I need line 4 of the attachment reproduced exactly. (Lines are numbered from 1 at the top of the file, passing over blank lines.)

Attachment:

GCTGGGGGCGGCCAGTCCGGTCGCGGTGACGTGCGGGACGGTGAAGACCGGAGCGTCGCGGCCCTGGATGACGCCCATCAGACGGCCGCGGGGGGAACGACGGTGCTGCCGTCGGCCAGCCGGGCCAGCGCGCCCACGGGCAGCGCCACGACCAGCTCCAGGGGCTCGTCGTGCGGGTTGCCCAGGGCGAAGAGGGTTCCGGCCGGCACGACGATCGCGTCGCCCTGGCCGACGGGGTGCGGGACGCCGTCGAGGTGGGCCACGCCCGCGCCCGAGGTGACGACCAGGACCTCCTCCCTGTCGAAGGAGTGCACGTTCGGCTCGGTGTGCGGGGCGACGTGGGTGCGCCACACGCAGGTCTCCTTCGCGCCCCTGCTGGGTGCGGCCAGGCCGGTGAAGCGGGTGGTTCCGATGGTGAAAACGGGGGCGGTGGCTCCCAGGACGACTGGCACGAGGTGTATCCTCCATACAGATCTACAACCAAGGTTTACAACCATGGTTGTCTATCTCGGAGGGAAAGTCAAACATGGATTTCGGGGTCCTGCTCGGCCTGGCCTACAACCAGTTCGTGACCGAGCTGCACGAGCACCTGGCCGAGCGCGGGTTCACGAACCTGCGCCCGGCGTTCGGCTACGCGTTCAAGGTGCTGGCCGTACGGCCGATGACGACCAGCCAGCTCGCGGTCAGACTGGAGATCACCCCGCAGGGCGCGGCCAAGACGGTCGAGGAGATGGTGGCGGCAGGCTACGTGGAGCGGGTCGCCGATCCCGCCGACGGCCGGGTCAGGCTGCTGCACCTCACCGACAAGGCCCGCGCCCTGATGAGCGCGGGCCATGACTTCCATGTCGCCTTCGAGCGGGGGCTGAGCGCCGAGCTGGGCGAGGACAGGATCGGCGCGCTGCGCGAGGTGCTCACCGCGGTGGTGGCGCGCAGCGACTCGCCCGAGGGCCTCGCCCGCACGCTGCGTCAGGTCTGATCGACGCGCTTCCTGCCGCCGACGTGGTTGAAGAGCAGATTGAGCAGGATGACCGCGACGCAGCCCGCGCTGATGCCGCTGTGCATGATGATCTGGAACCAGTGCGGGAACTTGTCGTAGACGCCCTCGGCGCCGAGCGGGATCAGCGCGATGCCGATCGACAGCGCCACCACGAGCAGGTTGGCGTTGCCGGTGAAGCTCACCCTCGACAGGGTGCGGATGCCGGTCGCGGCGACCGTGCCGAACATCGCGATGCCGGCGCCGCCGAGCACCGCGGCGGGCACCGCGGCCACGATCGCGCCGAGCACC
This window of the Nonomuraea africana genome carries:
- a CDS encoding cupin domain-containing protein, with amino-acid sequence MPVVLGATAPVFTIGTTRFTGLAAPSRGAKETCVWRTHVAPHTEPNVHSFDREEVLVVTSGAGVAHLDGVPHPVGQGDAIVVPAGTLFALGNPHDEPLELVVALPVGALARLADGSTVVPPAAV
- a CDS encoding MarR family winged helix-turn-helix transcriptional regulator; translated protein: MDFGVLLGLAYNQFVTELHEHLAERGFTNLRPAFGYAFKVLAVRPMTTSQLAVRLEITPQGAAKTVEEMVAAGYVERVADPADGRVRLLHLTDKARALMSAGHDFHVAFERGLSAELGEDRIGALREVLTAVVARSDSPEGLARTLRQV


- a CDS encoding MarR family winged helix-turn-helix transcriptional regulator; translated protein: MDFGVLLGLAYNQFVTELHEHLAERGFTNLRPAFGYAFKVLAVRPMTTSQLAVRLEITPQGAAKTVEEMVAAGYVERVADPADGRVRLLHLTDKARALMSAGHDFHVAFERGLSAELGEDRIGALREVLTAVVARSDSPEGLARTLRQV